One of the boy Smurfs, admiring the talents demonstrated by the girls, says toward the end: These girl Smurfs can do anything! It sounds a little condescending but he's talking to the guys who have never seen more than one girl Smurf before in their entire lives. Ladies, it's nice to be noticed for our gifts.
Things are about to evolve in the Smurf world.
Does "The Lost Village" pass the Bechdel Test (to measure gender portrayal in movies)? Yes, it does. The lead is female, she is searching for her own identity, and her goal is to discover female Smurfs who are like her. The portrayal of girl Smurfs, even the stereotypical tomboy, is about them in relationship to their sisters and newly discovered brothers, rather than as love interests. True, Hefty, who wears his heart on his sleeve, is in love with Smurfette, but she is focused on finding the elusive blue creatures to which she is mysteriously drawn, rather than having a boyfriend. The big spoiler is, of course, that there are obvious hints of romantic chemistry between Papa Smurf and Willow; but for this movie, it closes the circle of the narrative — and is a means to cue "sequel," although one has not been announced. Yet.
Except for Gargamel and his conniving cat and scary bird, the male portrayals are positive.
One hopes this equal representation was intentional from the beginning of the project's development. The writers are women, Stacey Harman and Pamela Ribon. Sony's animation king, Kelly Asbury, directed and I think he stayed true, well, blue, to the story.
The Smurfs began as a comic strip by the Belgian artist Peyo in 1958. The blue creatures exist in many media forms today, including a list of video games. People have complained for years about the male dominated storylines.
Will kids like it? I don't know. Will parents like it? I have no idea. I assume the studio tested it on audiences. Will social, cultural and media studies students like it? Yes, I think so, as fodder for their analytical minds and concern about social justice in the popular arts. Cultural representation matters, as does who is missing from the picture.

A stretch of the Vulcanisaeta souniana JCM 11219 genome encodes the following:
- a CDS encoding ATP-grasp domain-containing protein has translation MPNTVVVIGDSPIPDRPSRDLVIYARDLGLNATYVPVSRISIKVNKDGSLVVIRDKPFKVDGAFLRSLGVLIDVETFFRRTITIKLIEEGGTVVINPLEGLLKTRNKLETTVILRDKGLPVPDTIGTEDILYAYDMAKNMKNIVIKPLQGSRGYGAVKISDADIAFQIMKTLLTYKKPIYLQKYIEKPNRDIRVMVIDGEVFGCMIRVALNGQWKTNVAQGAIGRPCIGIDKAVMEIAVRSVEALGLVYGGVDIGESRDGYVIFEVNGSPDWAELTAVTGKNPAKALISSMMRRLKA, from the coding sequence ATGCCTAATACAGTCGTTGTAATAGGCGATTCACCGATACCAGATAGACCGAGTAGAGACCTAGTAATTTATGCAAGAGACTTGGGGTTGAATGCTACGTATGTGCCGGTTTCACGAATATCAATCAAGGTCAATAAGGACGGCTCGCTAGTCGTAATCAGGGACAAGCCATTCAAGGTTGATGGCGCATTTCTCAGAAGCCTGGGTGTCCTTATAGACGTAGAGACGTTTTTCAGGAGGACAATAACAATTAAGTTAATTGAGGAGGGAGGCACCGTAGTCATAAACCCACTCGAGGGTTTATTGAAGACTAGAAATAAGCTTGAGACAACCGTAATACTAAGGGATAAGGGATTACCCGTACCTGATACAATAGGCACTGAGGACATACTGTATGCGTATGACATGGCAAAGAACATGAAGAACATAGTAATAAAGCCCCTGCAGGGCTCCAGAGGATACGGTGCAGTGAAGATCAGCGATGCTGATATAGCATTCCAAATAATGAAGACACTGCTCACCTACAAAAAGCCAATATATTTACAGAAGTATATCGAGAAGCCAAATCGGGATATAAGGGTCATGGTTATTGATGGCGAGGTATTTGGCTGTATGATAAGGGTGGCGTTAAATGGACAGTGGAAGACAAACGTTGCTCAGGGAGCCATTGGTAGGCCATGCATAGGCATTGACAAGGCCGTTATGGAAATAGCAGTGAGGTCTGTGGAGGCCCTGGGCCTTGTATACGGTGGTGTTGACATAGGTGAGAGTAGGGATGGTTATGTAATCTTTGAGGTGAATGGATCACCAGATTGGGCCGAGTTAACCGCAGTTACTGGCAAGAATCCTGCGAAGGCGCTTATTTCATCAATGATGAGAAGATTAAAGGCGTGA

The cartoon violence in "The Lost Village" is fairly standard but perhaps somewhat intense for little ones. With the bunny and beautiful flora and fauna (except for that cat and that hawk) and a kind of resurrection scene, maybe this is Sony's Easter movie. Coming in April, without stretching too far, it could be a subtle commentary on care for the environment. I'd have to see it again to be sure. All I know is that I cannot complain this time about a Smurf movie being a vehicle for misogyny or a direct highway to the toy store. On the other hand, the whole franchise is product placement.
Thanks to the National Catholic Register for permission to post Sr. Rose's review.
About the Author
Sister Rose is a Daughter of St. Paul, a media literacy education specialist, and the founding director of the Pauline Center for Media Studies in Culver City, CA where she teaches courses on media literacy for catechists and adults. A world traveler, she gives presentations and courses on media literacy around the globe. She has a BA in Liberal Arts with concentrations in catechetics and communications, an MEd in Media Studies from the Institute of Education, University of London, UK, and a Certificate in Pastoral Communication from the University of Dayton. She is an award winning author and co-author of books on film and scripture and media literacy education. Her most recent book is “Martin Sheen: Pilgrim on the Way” (2015).
Sr. Rose is an active member of SIGNIS, the world Catholic association for communication and president of Catholics in Media Associates in Los Angeles. She has also served on Catholic and ecumenical juries at the Venice, Locarno, Berlin and Newport film festivals as well as the Montreux television festival.
Rose is the film columnist for St. Anthony Messenger and the National Catholic Reporter, reviews films for catechists and youth for RCLBenziger, hosts her own interview and review online show “The Industry with Sister Rose on the IN Network” and writes “Sister Rose at the Movies” blog on Patheos. Rose has created courses and facilitates them for the University of Dayton’s online Virtual Learning Community.
Sr. Rose Pacatte is a proud member of the elite Catholic Speakers Organization, CatholicSpeakers.com.